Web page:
The normal invocation invokes a procedure in the normal way any language invokes a routine, by suspending the calling routine until the invoked procedure returns.
The call mechanism invokes a procedure as a coroutine. Coroutines have partner tasks, where control is explicitly passed between the tasks by means of a CONTINUE instruction. These are synchronous processes.
The process mechanism invokes a procedure as an asynchronous task and in this case a separate stack is set up starting at the lexical level of the processed procedure (generally three or above). As an asynchronous task, there is no control over exactly when control will be passed between the tasks as with coroutines. Note also that the processed procedure still has access to the enclosing environment and this is a very efficient IPC (Inter Process Communication) mechanism. Since two or more tasks now have access to common variables, the tasks must be synchronized to prevent race conditions and this is the purpose of the fore-mentioned EVENT data type, where processes can WAIT on an event (or multiple events) until they are CAUSEd by another cooperating process. If for any reason the child task dies, the calling task can continue – however, if the parent process dies, then all child processes must also be terminated. It is therefore neat for a parent process to wait for completion of all child tasks (which is provided as a task attribute).
The last invocation type is run. This runs a procedure as an independent task which can continue on after the originating process terminates. For this reason, the child process cannot access variables in the parent's environment, and all parameters passed to the invoked procedure must be call-by-value.
Thus Burroughs Extended ALGOL had all of the multi-processing and synchronization features of later languages like Ada, with the added benefit that support for asynchronous processes was built into the hardware level.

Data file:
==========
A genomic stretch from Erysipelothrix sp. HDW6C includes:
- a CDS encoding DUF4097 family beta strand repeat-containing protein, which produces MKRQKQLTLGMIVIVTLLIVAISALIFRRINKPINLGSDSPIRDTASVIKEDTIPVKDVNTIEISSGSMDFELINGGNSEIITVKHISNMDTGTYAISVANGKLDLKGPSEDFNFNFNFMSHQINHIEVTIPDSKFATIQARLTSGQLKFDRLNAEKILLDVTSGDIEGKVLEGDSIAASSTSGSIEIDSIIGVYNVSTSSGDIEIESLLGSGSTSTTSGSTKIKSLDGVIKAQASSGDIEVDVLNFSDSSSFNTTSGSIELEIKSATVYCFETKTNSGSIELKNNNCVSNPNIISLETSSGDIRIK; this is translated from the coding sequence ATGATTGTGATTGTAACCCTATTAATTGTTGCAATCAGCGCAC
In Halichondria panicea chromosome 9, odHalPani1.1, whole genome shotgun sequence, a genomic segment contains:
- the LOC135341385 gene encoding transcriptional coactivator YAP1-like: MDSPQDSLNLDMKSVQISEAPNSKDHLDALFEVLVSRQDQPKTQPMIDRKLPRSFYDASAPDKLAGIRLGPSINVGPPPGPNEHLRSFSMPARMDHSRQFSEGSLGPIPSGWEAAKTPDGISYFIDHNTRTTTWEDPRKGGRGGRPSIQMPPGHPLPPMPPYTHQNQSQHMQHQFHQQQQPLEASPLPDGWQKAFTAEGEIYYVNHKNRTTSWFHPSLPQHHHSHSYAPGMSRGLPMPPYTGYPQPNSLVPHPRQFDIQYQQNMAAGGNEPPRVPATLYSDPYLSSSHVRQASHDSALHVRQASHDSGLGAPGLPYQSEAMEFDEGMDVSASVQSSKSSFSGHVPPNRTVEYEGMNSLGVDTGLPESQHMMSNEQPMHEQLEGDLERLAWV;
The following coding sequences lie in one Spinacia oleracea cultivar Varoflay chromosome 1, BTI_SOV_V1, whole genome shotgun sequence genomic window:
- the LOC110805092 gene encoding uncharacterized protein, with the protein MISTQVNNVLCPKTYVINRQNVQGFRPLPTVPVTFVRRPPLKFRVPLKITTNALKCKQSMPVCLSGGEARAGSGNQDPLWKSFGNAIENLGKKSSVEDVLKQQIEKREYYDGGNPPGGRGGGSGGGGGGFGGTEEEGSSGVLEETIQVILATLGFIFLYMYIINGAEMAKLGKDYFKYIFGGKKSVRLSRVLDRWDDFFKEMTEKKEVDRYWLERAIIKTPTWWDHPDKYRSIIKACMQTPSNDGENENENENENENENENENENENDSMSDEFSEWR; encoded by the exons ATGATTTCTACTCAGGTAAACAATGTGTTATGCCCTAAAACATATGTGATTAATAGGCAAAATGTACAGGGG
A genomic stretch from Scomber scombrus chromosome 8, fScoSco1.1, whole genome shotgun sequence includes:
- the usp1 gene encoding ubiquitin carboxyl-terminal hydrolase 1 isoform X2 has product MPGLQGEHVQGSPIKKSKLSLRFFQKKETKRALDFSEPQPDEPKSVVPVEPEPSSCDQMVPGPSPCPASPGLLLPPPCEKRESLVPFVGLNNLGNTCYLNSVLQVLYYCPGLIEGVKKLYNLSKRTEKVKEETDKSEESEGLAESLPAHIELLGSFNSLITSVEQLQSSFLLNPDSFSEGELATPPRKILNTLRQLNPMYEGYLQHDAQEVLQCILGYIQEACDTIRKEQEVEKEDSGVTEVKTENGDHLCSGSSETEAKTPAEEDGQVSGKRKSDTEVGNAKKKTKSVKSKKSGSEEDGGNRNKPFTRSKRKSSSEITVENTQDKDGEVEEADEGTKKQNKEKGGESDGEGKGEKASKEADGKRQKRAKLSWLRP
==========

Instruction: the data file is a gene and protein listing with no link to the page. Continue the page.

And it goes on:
One last possibility is that a procedure may be declared INLINE, that is when the compiler sees a reference to it the code for the procedure is generated inline to save the overhead of a procedure call. This is best done for small pieces of code and is like a define, except you don't get the problems with parameters that you can with defines. This facility is available in NEWP.
In our example program, we are just doing normal calls, so all the information will be on a single stack. For asynchronous calls, the stack would be split into multiple stacks so that the processes could share data but run asynchronously.
A stack hardware optimization is the provision of D registers. These a registers that point to the start of each called stack frame. These registers are completely updated automatically as procedures are entered and exited and are not accessible by any software. There are 32 D registers and this is what limits us to 32 levels of lexical nesting, although in theory higher nesting levels could exist, but code in them would run slower if it accessed non-local variables. However, this possibility is precluded on the B5000 because the maximum number of bits used to code the lex level of an entity is five, hence giving a hard limit of 32. Any nesting above 5 or 6 levels would most likely be extremely poorly structured code.
Consider how we would access a lex level 2 (D) global variable from lex level 5 (D). Suppose the variable is 6 words away from the base of lex level 2. It is thus represented by the address couple (2, 6). If we don't have D registers, we have to look at the control word at the base of the D frame, which points to the frame containing the D environment. We then look at the control word at the base of this environment to find the D environment, and continue in this fashion until we have followed all the links back to the required lex level. Note this is not the same path as the return path back through the procedures which have been called in order to get to this point.
As you can see, this is quite inefficient just to access a variable. With D registers, the D register just points at the base of the lex level 2 environment, and all we need to do to generate the address of the variable is to add its offset from the stack frame base to the frame base address in the D register. (There is an efficient linked list search operator LLLU, which could search the stack in the above fashion, but the D register approach is still going to be faster.) With D registers, access to entities in outer and global environments is just as efficient as local variable access.